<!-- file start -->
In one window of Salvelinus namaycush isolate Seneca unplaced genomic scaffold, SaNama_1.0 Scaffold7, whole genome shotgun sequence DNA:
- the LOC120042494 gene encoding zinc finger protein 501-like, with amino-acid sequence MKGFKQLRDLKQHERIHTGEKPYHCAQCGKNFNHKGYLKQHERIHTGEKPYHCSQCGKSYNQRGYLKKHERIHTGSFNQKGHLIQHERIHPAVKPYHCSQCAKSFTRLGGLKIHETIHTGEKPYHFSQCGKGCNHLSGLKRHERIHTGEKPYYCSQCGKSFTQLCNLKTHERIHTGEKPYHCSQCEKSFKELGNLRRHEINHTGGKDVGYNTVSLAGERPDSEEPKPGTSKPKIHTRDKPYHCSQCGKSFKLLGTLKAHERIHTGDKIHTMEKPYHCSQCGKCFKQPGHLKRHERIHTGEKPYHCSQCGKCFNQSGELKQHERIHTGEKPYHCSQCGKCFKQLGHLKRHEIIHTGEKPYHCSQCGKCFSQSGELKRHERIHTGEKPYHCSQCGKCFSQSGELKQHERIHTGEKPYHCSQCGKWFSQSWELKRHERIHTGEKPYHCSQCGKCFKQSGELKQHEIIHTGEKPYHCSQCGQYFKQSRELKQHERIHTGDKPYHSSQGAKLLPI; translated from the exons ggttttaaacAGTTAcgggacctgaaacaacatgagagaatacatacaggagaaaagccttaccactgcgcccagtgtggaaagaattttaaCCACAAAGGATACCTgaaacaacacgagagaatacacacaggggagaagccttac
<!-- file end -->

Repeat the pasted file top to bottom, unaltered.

In one window of Salvelinus namaycush isolate Seneca unplaced genomic scaffold, SaNama_1.0 Scaffold7, whole genome shotgun sequence DNA:
- the LOC120042494 gene encoding zinc finger protein 501-like, with amino-acid sequence MKGFKQLRDLKQHERIHTGEKPYHCAQCGKNFNHKGYLKQHERIHTGEKPYHCSQCGKSYNQRGYLKKHERIHTGSFNQKGHLIQHERIHPAVKPYHCSQCAKSFTRLGGLKIHETIHTGEKPYHFSQCGKGCNHLSGLKRHERIHTGEKPYYCSQCGKSFTQLCNLKTHERIHTGEKPYHCSQCEKSFKELGNLRRHEINHTGGKDVGYNTVSLAGERPDSEEPKPGTSKPKIHTRDKPYHCSQCGKSFKLLGTLKAHERIHTGDKIHTMEKPYHCSQCGKCFKQPGHLKRHERIHTGEKPYHCSQCGKCFNQSGELKQHERIHTGEKPYHCSQCGKCFKQLGHLKRHEIIHTGEKPYHCSQCGKCFSQSGELKRHERIHTGEKPYHCSQCGKCFSQSGELKQHERIHTGEKPYHCSQCGKWFSQSWELKRHERIHTGEKPYHCSQCGKCFKQSGELKQHEIIHTGEKPYHCSQCGQYFKQSRELKQHERIHTGDKPYHSSQGAKLLPI; translated from the exons ggttttaaacAGTTAcgggacctgaaacaacatgagagaatacatacaggagaaaagccttaccactgcgcccagtgtggaaagaattttaaCCACAAAGGATACCTgaaacaacacgagagaatacacacaggggagaagccttac